Facts and Fig­ures

Indonesia Expat - - FOOD AND DRINK -

What is sleep-dis­or­dered breath­ing (SDB)?

SDB de­scribes a num­ber of noc­tur­nal breath­ing dis­or­ders • Ob­struc­tive sleep ap­nea (OSA)

• Cen­tral sleep ap­nea (CSA)

• Noc­tur­nal hy­poven­ti­la­tion

• Cheyne–Stokes res­pi­ra­tion (CSR)

What is ob­struc­tive sleep ap­nea (OSA)?

• The most com­mon form of SDB

• A par­tial or com­plete col­lapse of the up­per air­way caused by re­lax­ation of the mus­cles con­trol­ling the soft palate and tongue

• Per­son ex­pe­ri­ences ap­neas, hy­pop­neas and flow lim­i­ta­tion • Ap­nea: a ces­sa­tion of air­flow for ≥10 sec­onds

• Hy­pop­nea: a de­crease in air­flow last­ing ≥10 sec­onds with a 30% re­duc­tion in air­flow and at least a 3% oxy­gen de­sat­u­ra­tion from base­line

• Flow lim­i­ta­tion: nar­row­ing of the up­per air­way and an in­di­ca­tion of an im­pend­ing up­per air­way clo­sure

Signs and symp­toms of sleep ap­nea?

• Lack of en­ergy

• Morn­ing headaches

• Fre­quent noc­tur­nal uri­na­tion

• De­pres­sion

• Ex­ces­sive day­time sleepi­ness (EDS)

• Night­time gasp­ing, chok­ing or cough­ing • Gas­troe­sophageal re­flux (GE re­flux)

• Ir­reg­u­lar breath­ing dur­ing sleep (e.g., snor­ing)

Clas­si­fi­ca­tion of sleep ap­nea

Ap­nea–hy­pop­nea in­dex ( AHI)

• Num­ber of ap­neas and/or hy­pop­neas per hour of sleep (or study time)

• Re­flects the sever­ity of sleep ap­nea

AHI: < 5 Nor­mal range

AHI: 5 to < 15 Mild sleep ap­nea

AHI: 15 to < 30 Mod­er­ate sleep ap­nea

AHI: ≥ 30 Se­vere sleep ap­nea

Preva­lence of sleep ap­nea

• Ap­prox­i­mately 42 mil­lion Amer­i­can adults have SDB1 • An es­ti­mated 26% of adults have at least mild SDB2

• 9% of mid­dle-aged women and 25% of mid­dle-aged men suf­fer from OSA3

• Preva­lence in the US is sim­i­lar to asthma ( 20 mil­lion) and di­a­betes ( 23.6 mil­lion) 4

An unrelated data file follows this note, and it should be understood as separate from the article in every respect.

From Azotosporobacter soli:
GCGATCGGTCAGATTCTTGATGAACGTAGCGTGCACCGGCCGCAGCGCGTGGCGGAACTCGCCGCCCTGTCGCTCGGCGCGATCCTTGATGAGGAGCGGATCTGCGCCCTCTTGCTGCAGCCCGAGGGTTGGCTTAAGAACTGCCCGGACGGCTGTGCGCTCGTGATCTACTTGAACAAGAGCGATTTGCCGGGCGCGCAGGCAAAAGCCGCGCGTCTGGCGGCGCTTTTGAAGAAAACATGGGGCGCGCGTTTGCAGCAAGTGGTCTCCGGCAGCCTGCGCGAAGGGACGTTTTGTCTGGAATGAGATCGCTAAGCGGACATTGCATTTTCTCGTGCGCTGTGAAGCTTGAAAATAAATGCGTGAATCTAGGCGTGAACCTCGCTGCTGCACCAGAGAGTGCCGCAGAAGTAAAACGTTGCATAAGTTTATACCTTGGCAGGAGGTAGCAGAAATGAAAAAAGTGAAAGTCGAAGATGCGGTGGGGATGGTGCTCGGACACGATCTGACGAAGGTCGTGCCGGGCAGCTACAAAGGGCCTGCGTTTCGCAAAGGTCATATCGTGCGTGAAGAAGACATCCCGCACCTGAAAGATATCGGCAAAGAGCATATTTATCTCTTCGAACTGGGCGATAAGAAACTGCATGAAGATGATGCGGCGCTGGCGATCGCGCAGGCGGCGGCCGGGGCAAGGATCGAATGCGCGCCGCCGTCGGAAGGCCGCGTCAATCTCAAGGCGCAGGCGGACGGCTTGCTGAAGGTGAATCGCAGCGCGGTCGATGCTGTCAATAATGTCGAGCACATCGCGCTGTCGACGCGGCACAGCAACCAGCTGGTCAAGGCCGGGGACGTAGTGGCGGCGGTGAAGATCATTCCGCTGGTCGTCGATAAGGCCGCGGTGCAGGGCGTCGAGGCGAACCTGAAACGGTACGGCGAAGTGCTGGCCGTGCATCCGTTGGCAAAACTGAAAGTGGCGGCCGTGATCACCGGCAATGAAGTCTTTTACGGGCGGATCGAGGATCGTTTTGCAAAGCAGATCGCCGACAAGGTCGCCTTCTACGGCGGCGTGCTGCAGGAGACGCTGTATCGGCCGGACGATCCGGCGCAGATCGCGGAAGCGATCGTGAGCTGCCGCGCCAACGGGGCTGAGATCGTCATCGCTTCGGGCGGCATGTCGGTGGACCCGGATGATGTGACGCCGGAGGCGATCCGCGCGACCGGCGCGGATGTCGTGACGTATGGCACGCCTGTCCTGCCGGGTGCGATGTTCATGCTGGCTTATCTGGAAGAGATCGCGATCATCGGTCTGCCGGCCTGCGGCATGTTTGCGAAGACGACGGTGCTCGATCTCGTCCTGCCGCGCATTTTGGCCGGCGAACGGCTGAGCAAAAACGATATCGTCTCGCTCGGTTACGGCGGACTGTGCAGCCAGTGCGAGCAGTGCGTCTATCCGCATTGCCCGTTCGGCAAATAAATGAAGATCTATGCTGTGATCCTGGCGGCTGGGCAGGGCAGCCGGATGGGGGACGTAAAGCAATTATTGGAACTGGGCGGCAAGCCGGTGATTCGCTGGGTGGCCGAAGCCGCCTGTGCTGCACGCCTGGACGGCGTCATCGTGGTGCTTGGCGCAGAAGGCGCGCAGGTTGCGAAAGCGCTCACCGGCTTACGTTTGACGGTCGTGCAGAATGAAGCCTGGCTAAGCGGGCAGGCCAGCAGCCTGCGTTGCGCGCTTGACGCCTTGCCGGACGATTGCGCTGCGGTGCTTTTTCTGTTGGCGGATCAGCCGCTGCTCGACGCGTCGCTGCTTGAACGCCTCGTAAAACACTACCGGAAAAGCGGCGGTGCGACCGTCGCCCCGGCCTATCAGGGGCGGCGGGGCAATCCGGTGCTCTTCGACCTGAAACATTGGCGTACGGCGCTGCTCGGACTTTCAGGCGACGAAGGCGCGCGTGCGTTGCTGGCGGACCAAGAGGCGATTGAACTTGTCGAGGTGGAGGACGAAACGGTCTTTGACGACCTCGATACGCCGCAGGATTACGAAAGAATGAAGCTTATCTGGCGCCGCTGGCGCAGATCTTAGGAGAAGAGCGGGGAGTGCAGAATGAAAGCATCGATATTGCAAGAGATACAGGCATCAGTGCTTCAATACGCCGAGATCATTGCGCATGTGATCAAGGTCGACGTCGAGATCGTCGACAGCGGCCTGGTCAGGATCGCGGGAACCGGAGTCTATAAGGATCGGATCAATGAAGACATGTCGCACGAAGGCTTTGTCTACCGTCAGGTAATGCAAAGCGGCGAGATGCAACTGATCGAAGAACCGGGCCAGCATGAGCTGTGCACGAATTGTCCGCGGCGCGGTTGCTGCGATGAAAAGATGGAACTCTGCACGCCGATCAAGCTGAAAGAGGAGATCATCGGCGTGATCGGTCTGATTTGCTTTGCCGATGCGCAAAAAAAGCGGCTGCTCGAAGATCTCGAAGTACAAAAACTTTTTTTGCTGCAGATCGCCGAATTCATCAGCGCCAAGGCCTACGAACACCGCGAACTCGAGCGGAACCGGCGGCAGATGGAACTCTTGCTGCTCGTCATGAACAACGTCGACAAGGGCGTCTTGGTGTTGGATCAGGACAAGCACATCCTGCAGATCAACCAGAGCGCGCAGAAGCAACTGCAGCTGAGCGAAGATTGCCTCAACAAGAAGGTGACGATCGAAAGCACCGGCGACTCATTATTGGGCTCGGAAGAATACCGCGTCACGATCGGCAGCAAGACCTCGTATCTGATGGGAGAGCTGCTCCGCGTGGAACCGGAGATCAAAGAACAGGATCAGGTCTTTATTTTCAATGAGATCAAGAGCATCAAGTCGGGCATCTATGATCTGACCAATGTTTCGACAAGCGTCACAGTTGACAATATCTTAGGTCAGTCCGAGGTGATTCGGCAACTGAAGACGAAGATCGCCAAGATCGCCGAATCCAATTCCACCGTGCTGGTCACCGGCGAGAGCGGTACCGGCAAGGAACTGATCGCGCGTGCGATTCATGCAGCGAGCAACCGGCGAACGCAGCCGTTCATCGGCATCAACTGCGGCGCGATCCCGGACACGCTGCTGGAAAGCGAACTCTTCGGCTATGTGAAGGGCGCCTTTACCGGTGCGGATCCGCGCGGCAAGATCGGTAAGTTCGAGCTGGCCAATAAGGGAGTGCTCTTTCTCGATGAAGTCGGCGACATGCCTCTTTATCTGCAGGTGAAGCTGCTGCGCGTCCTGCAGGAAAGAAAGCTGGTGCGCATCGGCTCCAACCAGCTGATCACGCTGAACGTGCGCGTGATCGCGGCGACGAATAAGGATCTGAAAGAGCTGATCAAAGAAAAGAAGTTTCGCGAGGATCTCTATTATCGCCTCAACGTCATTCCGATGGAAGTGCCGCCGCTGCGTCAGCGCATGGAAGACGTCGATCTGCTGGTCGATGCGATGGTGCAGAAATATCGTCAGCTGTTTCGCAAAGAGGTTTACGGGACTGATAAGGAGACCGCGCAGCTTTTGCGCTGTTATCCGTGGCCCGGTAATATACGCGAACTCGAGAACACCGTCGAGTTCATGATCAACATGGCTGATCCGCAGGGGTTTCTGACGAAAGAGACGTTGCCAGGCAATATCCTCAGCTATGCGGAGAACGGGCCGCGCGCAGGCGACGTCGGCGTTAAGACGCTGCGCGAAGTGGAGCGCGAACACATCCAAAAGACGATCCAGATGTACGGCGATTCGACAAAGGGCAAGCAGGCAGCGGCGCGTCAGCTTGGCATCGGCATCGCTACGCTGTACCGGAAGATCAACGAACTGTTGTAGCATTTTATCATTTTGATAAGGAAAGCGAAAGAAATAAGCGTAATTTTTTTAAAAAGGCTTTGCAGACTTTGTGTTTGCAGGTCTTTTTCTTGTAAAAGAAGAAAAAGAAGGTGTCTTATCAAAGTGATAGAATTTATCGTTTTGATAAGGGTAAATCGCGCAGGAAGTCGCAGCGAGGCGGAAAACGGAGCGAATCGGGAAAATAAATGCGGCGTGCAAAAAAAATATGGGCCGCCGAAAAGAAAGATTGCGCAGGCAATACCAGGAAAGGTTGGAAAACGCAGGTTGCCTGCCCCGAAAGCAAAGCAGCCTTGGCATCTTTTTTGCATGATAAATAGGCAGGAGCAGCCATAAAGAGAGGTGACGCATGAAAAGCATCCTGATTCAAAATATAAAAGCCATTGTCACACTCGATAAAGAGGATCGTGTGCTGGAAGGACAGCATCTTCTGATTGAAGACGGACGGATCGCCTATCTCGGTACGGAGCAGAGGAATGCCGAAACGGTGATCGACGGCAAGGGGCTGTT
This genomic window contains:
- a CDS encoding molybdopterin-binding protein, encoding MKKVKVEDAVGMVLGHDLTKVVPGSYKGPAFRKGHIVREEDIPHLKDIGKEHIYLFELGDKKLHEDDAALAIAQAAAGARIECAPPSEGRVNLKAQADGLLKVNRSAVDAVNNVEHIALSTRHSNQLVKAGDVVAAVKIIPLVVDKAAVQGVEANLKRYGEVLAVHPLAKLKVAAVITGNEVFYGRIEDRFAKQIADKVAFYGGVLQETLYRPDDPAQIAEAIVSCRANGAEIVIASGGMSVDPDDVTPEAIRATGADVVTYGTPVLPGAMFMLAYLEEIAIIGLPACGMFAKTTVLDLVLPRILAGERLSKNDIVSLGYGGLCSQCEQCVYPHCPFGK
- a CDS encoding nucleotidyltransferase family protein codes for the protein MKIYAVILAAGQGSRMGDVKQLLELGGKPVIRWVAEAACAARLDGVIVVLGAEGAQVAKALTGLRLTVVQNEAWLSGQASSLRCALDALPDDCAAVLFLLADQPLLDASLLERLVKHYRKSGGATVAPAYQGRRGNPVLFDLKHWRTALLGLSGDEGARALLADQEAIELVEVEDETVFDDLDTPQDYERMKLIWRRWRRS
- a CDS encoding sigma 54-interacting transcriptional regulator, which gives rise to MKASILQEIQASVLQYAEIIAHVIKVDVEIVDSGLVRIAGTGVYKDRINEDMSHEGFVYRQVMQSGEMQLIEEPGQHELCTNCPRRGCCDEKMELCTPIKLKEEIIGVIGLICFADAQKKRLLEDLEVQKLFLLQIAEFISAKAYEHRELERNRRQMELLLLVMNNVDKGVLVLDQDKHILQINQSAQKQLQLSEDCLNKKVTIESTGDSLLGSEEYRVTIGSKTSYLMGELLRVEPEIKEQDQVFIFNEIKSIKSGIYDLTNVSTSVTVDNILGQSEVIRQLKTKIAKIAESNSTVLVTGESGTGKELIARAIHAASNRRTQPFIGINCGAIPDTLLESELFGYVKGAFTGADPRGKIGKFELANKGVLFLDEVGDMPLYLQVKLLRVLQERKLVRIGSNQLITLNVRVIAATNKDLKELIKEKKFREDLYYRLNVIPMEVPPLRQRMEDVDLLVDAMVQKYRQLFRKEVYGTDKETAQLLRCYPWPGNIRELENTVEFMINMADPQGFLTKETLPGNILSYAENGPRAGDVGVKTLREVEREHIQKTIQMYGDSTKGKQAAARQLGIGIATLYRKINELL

• 75% of se­vere SDB cases re­main un­di­ag­nosed5

In­creased risk fac­tors for sleep ap­nea

• Obe­sity (BMI >30)

• Di­ag­no­sis of hy­per­ten­sion

• Large neck cir­cum­fer­ence (>17” men; >16” women) • Male gen­der

• Ex­ces­sive use of al­co­hol or seda­tives

• Up­per air­way or fa­cial ab­nor­mal­i­ties

• Smok­ing

• Fam­ily his­tory of OSA

• En­docrine and meta­bolic dis­or­ders

Car­dio­vas­cu­lar links

• 5.1 mil­lion peo­ple in the US have heart fail­ure14 • Ap­prox­i­mately 76% of con­ges­tive heart fail­ure pa­tients have SDB8

• Heart fail­ure is the most ex­pen­sive dis­or­der to treat15 • OSA noted in 49% of atrial fib­ril­la­tion pa­tients10 and

30% of car­dio­vas­cu­lar pa­tients13

• OSA presents in 70% of heart at­tack pa­tients with AHI ≥5 and 52% of heart at­tack pa­tients with AHI ≥1016

Hy­per­ten­sion links

• Stud­ies have shown that sleep ap­nea is an in­de­pen­dent risk fac­tor for hy­per­ten­sion

• 30–83% of pa­tients with hy­per­ten­sion have sleep ap­nea 6,12

• 43% of pa­tients with mild OSA and 69% of pa­tients with se­vere OSA have hy­per­ten­sion5

• AHA guide­lines on drug-re­sis­tant hy­per­ten­sion have shown that treat­ment of sleep ap­nea with CPAP is likely to im­prove blood pres­sure con­trol

Type 2 di­a­betes links

• 48% of type 2 di­a­betes suf­fer­ers have sleep ap­nea11

• OSA may have a causal role in the de­vel­op­ment of type 2 di­a­betes17

• OSA is as­so­ci­ated with in­sulin re­sis­tance (in­de­pen­dent of obe­sity) 18

• 30% of pa­tients pre­sented to a sleep clinic have im­paired glu­cose in­tol­er­ance19

• Mild forms of SDB may be im­por­tant in pre­dict­ing risk of pre-di­a­betes20

• 86% of obese type 2 di­a­betic pa­tients suf­fer from sleep ap­nea21

Stroke risk

• 65% of stroke pa­tients have SDB22

• Mod­er­ate to se­vere sleep ap­nea triples stroke risk in men23

Mor­tal­ity links

• SDB is as­so­ci­ated with a three­fold in­crease in mor­tal­ity risk5

• There is an in­de­pen­dent as­so­ci­a­tion of mod­er­ate to se­vere OSA with in­creased mor­tal­ity risk3

• Se­vere sleep ap­nea raises death risk by 46% 24

• Health care costs (eco­nomic con­se­quences of un­treated SDB)

• Pa­tients with un­treated OSA had 82% higher in-pa­tient hos­pi­tal costs than treated pa­tients25

• Pa­tients with OSA have higher uti­liza­tion rates and in­cur greater costs than non-OSA pa­tients for up to 10 years prior to di­ag­no­sis26

• OSA pa­tients on PAP ther­apy have 31% lower to­tal med­i­cal costs than pa­tients not on PAP ther­apy25

Traf­fic ac­ci­dents

• In the year 2000, 810,000 US drivers were in­volved in a mo­tor ve­hi­cle ac­ci­dent re­lated to OSA – 1,400 in­volved fa­tal­i­ties27

• Treat­ing all US drivers suf­fer­ing from sleep ap­nea would save $ 11.1 bil­lion in col­li­sion costs and save

980 lives an­nu­ally27

Treat­ment of OSA with CPAP

• CPAP treat­ment re­duces the need for acute hos­pi­tal ad­mis­sion due to car­dio­vas­cu­lar disease in pa­tients with sleep ap­nea28

• CPAP re­duces blood glu­cose lev­els29

• Two nights of CPAP im­proves in­sulin sen­si­tiv­ity, sus­tained at the three-month in­ter­val30

• For ev­ery dol­lar spent on CPAP, $ 3.49 would be saved in re­duced col­li­sion costs27

Newspapers in English

Newspapers from Indonesia

© PressReader. All rights reserved.